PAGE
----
Beyond triple-negative breast cancer and African ancestry: Tumor phenotypes among internationally diverse patient populations

Document Type

Conference Proceeding

Publication Date


Publication Title

J Clin Oncol


Background: Population-based incidence rates of breast cancers that are negative for estrogen receptor (ER), progesterone receptor (PR), and HER2/neu(triple negative breast cancer {TNBC}) are higher among African American (AA) compared to White American (WA) women. Several studies show higher TNBC frequency among selected populations of African patients. The colonial-era trans-Atlantic slave trade resulted in shared West African ancestry between contemporary AA and Ghanaian (Gh) populations. The extent to which TNBC susceptibility is related to East African versus West African ancestry, and whether these associations extend to expression of other biomarkers such as Androgen Receptor (AR) and mammary stem cell marker ALDH1 is unknown.

Methods: We used immunohistochemistry to assess ER, PR, HER2/neu, AR and ALDH1 among WA (n = 153); AA (n = 76); Ethiopian (Eth)/East African (n = 90) and (Gh)/West African (n = 286) breast cancers through an IRB-approved international research program.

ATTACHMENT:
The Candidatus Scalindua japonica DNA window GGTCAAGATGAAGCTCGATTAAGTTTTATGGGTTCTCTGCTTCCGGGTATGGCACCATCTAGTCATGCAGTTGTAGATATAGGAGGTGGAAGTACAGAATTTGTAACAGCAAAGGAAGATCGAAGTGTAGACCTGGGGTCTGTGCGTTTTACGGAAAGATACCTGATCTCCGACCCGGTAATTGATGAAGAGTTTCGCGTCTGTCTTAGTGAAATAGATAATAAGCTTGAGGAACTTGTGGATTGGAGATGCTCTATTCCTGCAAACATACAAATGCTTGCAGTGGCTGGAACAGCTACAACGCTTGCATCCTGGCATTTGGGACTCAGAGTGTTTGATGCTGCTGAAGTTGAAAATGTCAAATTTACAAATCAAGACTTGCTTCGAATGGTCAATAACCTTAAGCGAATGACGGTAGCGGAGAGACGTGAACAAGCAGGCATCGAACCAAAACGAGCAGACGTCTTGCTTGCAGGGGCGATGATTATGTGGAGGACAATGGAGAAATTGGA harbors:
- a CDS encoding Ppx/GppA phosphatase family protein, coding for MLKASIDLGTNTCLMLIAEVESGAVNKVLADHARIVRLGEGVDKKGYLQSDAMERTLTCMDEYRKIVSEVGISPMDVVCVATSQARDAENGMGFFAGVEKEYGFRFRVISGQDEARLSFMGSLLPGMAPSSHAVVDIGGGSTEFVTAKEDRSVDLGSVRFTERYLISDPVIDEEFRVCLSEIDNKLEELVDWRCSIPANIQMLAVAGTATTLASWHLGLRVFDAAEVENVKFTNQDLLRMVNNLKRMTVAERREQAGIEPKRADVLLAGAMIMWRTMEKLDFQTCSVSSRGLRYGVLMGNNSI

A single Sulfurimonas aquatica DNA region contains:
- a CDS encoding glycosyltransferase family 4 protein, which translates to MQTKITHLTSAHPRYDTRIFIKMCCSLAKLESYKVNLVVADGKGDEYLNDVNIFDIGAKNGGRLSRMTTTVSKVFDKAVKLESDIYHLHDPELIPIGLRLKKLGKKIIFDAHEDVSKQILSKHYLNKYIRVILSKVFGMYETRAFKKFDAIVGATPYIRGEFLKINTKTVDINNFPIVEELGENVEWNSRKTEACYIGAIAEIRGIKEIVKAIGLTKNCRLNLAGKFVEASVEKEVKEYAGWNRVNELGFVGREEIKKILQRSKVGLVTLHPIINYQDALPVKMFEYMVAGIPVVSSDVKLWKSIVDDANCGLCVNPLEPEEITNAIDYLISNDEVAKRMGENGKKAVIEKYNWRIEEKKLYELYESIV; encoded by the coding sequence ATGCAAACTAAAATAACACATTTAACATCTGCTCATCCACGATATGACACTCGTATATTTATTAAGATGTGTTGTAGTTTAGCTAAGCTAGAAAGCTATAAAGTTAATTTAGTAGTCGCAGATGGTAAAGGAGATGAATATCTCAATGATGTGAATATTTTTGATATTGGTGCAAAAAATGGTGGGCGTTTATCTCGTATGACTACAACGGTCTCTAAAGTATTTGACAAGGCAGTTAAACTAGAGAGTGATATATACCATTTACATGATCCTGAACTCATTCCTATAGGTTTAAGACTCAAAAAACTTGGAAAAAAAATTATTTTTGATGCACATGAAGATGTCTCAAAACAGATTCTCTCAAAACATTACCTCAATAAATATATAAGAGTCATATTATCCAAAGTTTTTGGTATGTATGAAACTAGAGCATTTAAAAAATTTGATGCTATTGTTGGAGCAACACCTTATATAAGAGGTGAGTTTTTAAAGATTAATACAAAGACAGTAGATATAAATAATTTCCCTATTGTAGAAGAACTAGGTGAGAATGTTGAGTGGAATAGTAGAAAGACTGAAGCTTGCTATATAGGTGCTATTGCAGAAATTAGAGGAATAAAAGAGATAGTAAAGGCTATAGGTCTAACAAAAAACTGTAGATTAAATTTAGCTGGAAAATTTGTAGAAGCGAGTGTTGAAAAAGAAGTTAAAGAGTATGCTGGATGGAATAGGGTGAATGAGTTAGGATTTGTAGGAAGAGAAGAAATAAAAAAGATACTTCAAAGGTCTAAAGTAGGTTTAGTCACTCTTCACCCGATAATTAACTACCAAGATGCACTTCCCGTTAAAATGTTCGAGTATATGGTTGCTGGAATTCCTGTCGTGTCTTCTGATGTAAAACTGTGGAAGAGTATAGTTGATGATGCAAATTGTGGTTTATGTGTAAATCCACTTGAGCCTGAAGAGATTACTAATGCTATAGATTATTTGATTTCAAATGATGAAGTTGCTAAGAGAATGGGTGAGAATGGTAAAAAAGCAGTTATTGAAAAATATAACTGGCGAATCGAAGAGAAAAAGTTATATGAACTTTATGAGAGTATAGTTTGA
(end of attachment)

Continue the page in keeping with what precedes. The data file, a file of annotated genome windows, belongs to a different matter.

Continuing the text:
Results: Mean age at breast cancer diagnosis was 43; 49; 60; and 57 years for the Eth; Gh; AA; and WA patients, respectively. Frequency of TNBC was significantly higher for AA and Gh patients (54% and 41%, respectively) compared to WA and Eth patients (23% and 15%, respectively); p < 0.001. These associations were unchanged when limited to patients age 50 and younger (47% and 49% for AA and Gh, respectively; versus 18% and 16% for WA and Eth, respectively); p < 0.001. Frequency of ALDH1 positivity was also higher for tumors from AA and Gh patients (32% and 36%, respectively) compared to those from WA and Eth patients (23% and 17%, respectively); p = 0.007. Significant differences were observed for distribution of AR positivity, which was 71%; 55%; 42% and 50% for the WA; AA; Gh; and Eth cases, respectively (p = 0.008).

Conclusions: We found a correlation between extent of African ancestry and risk of particular BC phenotypes. West African ancestry was associated with increased risk of TNBC and breast cancers that are positive for ALDH1. Future studies of hereditary TNBC susceptibility among women with African ancestry are warranted.




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